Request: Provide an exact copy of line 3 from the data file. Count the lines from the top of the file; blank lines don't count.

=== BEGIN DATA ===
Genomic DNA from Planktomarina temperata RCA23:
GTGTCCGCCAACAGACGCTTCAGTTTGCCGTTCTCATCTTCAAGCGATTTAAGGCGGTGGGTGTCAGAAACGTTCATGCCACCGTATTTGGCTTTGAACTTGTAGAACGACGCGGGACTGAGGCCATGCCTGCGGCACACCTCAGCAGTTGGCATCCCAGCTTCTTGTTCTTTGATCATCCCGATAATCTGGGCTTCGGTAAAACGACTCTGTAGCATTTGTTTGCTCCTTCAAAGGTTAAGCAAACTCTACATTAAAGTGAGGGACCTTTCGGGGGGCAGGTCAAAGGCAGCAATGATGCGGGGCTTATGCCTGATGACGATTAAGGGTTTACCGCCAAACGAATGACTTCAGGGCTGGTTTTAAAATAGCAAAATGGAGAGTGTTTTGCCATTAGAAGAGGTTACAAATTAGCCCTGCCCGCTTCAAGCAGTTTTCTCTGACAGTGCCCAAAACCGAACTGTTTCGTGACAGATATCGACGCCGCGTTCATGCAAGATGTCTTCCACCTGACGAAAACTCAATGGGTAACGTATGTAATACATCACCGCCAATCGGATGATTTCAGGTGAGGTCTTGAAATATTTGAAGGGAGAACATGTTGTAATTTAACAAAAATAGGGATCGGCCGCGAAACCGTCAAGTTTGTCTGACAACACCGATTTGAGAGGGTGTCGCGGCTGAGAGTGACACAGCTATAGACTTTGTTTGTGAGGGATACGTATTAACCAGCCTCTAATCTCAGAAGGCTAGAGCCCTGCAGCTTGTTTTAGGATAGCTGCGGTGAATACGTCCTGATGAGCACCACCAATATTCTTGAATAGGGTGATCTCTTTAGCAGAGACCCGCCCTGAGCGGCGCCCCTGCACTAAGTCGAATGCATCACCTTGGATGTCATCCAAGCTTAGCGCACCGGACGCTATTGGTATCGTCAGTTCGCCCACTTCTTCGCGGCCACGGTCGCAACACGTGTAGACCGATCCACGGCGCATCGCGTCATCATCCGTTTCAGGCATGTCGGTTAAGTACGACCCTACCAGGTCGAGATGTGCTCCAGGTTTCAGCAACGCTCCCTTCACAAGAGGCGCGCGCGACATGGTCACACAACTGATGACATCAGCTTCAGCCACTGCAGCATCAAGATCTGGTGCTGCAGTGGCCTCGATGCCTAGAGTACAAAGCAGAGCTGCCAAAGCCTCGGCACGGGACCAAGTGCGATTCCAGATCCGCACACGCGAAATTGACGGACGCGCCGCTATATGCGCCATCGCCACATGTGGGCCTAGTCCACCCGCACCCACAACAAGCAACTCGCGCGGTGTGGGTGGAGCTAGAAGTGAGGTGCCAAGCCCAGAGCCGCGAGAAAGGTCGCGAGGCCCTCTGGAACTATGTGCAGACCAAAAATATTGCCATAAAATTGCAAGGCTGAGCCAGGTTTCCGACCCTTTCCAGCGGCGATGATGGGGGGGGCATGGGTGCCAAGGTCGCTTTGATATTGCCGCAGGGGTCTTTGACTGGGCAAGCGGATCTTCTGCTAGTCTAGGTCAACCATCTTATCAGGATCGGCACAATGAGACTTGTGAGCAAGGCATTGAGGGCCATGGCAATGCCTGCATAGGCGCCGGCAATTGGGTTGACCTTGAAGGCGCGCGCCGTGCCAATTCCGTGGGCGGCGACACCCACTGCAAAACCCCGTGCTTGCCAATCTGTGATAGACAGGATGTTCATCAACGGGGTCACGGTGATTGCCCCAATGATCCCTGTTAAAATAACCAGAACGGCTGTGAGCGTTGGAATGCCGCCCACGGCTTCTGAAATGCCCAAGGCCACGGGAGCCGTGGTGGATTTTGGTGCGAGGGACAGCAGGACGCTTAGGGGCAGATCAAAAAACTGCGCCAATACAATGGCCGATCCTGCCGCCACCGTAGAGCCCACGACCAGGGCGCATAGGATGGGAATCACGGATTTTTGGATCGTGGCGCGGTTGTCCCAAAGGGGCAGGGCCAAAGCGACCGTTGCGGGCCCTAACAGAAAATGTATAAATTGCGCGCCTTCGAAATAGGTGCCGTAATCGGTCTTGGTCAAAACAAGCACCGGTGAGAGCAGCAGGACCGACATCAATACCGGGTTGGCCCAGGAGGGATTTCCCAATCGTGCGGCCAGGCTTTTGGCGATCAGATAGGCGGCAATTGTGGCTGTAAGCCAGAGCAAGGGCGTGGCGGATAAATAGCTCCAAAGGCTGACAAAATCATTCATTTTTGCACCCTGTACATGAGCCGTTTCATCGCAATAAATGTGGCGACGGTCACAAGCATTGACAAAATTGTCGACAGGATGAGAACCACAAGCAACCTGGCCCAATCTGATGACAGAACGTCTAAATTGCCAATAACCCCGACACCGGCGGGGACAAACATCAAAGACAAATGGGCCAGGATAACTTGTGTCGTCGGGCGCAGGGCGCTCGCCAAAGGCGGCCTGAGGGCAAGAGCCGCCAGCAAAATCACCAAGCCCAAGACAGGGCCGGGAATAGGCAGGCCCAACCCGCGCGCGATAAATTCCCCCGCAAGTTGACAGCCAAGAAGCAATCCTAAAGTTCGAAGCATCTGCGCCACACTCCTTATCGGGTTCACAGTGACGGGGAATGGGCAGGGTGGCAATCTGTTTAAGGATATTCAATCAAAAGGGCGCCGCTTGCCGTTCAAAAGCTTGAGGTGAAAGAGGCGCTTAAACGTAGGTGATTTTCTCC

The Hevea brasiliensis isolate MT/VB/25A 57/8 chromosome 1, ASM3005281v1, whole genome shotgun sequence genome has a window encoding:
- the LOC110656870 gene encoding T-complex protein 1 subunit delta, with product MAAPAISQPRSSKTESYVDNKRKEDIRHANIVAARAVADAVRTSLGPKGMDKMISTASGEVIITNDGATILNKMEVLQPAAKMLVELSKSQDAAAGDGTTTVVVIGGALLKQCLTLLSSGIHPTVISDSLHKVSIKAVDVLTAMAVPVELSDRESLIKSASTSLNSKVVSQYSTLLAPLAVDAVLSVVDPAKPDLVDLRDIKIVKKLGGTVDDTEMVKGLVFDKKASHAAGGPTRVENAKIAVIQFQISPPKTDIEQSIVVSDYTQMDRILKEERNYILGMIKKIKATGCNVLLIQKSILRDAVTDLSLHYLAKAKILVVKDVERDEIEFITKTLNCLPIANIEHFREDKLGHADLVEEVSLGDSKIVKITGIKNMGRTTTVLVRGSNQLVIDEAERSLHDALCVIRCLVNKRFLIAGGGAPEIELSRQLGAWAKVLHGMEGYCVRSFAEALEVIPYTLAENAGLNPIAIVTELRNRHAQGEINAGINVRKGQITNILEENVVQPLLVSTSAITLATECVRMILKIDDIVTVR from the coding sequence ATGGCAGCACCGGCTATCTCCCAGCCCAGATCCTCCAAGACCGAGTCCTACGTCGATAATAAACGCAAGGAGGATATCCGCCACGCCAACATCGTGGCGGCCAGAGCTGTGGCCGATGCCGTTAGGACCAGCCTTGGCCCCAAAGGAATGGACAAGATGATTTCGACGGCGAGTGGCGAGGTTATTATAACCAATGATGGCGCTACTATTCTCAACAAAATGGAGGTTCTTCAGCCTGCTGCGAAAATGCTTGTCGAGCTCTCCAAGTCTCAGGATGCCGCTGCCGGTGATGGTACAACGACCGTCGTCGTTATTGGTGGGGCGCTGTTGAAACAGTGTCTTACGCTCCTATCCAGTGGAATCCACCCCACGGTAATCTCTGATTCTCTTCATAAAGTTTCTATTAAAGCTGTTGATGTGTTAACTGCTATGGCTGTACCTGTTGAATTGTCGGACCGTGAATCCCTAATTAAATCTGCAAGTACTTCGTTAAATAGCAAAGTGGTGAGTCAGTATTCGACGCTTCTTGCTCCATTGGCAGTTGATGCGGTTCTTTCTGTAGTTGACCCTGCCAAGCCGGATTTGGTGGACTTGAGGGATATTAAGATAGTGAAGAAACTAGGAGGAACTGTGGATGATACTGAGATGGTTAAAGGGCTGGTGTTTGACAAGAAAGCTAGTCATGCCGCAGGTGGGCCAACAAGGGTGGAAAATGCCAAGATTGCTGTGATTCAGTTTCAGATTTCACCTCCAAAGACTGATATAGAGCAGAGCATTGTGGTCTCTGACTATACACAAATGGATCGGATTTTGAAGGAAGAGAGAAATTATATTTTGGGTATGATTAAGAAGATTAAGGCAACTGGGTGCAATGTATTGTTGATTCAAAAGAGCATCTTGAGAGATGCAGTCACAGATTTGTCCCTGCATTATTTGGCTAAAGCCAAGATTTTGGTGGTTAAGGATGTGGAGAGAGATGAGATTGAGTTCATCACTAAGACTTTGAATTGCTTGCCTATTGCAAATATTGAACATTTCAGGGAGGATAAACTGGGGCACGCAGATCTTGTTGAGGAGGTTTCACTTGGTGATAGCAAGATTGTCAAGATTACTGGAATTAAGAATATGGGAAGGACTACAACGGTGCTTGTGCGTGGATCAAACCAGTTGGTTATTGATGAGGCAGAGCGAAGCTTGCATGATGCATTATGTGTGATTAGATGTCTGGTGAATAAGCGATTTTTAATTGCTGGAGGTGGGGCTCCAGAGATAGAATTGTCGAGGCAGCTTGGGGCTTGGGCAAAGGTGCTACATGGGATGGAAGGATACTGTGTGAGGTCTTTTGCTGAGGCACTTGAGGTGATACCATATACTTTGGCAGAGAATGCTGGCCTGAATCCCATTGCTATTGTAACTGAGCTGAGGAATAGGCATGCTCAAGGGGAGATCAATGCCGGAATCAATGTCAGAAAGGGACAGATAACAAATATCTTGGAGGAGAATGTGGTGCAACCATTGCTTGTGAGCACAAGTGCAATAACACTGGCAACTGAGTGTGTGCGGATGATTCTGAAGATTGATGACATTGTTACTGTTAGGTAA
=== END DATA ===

The Hevea brasiliensis isolate MT/VB/25A 57/8 chromosome 1, ASM3005281v1, whole genome shotgun sequence genome has a window encoding: